– Not a lot of “peacocking” options outside of bling. The Egyptians didn’t really have dyes that worked on linen, so natural and bleached is the way to go.

Conclusion: Will I wear it again? Yes. I may even make another to add into my Pennsic/hot event rotation that has the waist seam. It will be good for waterbearing on the field, especially with the turban covering my head, and me avoiding the need for a floppy hat that usually just gets in the way. I also really want to try one of the super pleated long sleeved tunics with the waist seam. I figure I can easily sun-dry some pleats into wet linen on a hot enough day here in Trimaris, especially with how dry the summer is shaping up to be. Obviously, this technique would would better in Caid, but hey, we take what is given to us. Will I go for the full on crazy wrapped kalasiris look? Eh, that remains to be seen. I’m happy being Greek. ūüėČ

I’ve already decided that my next stop on the Anna and Amenhotep’s Bronze Age Revue will be Hittite, but that will probably have to wait until after Pennsic once things cool down a smidge. Climate between Anatolia and Egypt were pretty different.

“Man, it’s hot.” Going Greek and beating the heat in the 2-yard chiton.

I live in Trimaris. It is summer. This post is a little punchy.

I swear, when I lived here 15 years ago, it wasn’t as hot. Granted, I was younger, I had grown up here, and I endured the summers because we were thrown out of the house over school break lest my parents go insane. Jumping Jeebus, it’s hot out right now. I know the Jacksonville area, where I am, can get hotter than the Tampa Bay area, where I grew up, because of the way the breeze crosses the state, BUT STILL!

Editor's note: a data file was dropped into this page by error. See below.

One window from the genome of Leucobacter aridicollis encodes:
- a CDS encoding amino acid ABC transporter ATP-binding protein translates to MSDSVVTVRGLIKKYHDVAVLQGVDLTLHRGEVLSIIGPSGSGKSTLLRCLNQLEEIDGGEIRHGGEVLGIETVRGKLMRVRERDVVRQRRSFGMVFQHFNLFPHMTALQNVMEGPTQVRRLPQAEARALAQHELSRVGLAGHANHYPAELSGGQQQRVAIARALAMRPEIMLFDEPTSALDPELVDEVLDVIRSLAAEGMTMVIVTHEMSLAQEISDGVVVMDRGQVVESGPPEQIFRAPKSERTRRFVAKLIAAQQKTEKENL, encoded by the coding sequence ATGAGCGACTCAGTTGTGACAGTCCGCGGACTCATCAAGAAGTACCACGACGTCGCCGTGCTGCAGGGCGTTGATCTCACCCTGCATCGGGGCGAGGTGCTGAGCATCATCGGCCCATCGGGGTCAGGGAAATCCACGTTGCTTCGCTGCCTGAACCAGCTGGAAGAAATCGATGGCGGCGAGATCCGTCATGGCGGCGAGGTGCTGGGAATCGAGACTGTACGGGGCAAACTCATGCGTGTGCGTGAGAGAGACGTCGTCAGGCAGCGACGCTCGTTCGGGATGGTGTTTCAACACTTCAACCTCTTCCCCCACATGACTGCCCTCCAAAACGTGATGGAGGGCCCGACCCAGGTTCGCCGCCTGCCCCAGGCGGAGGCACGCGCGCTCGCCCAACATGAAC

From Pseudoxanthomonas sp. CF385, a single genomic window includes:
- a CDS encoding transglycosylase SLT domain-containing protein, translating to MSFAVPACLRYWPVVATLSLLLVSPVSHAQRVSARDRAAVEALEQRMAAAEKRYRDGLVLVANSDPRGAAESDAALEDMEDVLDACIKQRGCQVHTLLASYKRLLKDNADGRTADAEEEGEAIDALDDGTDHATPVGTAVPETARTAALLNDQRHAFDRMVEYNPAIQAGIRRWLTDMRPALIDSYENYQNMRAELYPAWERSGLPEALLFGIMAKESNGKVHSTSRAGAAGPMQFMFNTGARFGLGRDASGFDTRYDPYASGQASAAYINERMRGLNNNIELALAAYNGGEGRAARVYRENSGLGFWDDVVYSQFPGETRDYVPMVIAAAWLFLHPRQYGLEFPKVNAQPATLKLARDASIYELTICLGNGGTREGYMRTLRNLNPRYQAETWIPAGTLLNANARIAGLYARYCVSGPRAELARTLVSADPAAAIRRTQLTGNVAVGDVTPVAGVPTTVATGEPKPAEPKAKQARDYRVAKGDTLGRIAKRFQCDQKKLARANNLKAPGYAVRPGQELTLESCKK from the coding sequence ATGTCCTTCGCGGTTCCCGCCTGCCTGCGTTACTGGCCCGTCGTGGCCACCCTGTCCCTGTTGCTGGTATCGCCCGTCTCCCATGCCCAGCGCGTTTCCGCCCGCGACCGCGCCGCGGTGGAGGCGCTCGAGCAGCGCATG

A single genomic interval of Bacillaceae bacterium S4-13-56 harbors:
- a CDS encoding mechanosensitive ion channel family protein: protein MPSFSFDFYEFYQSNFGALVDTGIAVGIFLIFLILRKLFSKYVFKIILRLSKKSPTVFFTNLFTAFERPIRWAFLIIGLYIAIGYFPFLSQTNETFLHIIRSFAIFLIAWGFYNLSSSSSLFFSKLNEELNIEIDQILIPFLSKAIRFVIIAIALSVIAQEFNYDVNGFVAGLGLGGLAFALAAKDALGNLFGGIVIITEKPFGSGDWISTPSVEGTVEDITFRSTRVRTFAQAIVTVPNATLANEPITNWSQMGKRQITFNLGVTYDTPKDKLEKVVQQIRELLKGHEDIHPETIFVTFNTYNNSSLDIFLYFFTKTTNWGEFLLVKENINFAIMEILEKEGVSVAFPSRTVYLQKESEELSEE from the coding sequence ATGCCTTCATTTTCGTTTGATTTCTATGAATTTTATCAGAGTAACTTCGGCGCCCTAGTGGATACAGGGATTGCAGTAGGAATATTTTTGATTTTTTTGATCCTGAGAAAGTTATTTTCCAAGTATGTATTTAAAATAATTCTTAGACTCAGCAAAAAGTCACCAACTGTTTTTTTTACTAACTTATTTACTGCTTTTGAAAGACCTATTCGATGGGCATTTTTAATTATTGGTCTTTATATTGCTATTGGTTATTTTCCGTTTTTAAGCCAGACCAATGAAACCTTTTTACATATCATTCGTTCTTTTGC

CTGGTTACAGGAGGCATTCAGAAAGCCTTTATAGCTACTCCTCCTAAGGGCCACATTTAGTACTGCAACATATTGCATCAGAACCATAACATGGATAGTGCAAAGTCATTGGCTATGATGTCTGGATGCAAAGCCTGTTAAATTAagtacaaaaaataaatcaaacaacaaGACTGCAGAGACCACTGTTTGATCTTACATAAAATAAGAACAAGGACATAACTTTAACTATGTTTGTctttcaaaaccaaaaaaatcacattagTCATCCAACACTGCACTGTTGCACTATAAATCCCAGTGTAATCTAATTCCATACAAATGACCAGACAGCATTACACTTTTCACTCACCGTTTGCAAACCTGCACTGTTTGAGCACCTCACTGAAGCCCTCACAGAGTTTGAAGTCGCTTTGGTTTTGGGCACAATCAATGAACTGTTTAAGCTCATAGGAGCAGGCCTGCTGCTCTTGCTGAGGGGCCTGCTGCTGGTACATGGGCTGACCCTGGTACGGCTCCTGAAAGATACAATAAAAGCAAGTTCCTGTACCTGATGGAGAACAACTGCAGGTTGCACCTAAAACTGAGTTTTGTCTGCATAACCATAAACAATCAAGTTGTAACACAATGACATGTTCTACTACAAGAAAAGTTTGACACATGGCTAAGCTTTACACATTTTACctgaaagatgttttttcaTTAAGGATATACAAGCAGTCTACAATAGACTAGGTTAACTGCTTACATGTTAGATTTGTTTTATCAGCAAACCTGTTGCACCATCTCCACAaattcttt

Don’t get me wrong, Caid was hot. But most events weren’t awful. You could catch a breeze in the shade, and, of course, Southern California is a dry heat. Not that a good Santa Ana Wind didn’t turn you into a raisin, or anything, but your sweat served its purpose and evaporated. There is no such thing as a dry anything ever in Florida. Be it a heat, or a cold.¬† Swamp-ass is the state’s actual unofficial pastime, not to be confused with bad news stories being released on the internet because of the state’s freedom of information act. Moist. Moist is the vocabulary word of this Uncle, Lord Samuel’s Naval Tour Post, and there is no way in heaven or hell that any of my Sartor silks or full on Byzantine anything ever is going outdoors into that schweaty abyss.

So, I have Roman. Roman is good. I only have a full bulbous Roman linen outfits after a recent garb purge, and decided I wanted to be pretty, and converted a lot to the cotton sari trend, which was great in non-schweaty Caid. I wore an ultralight set, composed of two thin cotton saris, one day at Pennsic 2 weeks ago (we had an exceptionally…swamp-assy war) and it stuck to every…crevice…on…my…body…that…could…pool…moisture. YUCK!!! Oh cotton, no! The elegance of the drape was lost when it just adhered itself to my bits. That got pulled off of my body in a hurry and replaced with one of my linen “war tubes” as I call them. Literally, just a one seam tube that I made at war one year that I can pin once on each shoulder for a Bronze Age look. These are often called bog dresses.

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War tube with my Gonzos.

Somehow, my brain knew it was going to be a hot war, and decided weeks in advance that I was going to sew up slimmer-fitting chitons in more of an Archaic Greek look, versus the draped fullness you see in later artwork. I kept the embellishment simple, and even sewed most of the tops closed for ease of wear. I don’t think I really want to wear my full Roman dresses ever again.

“Archaic Greek?” You may ask, unsure of what I mean.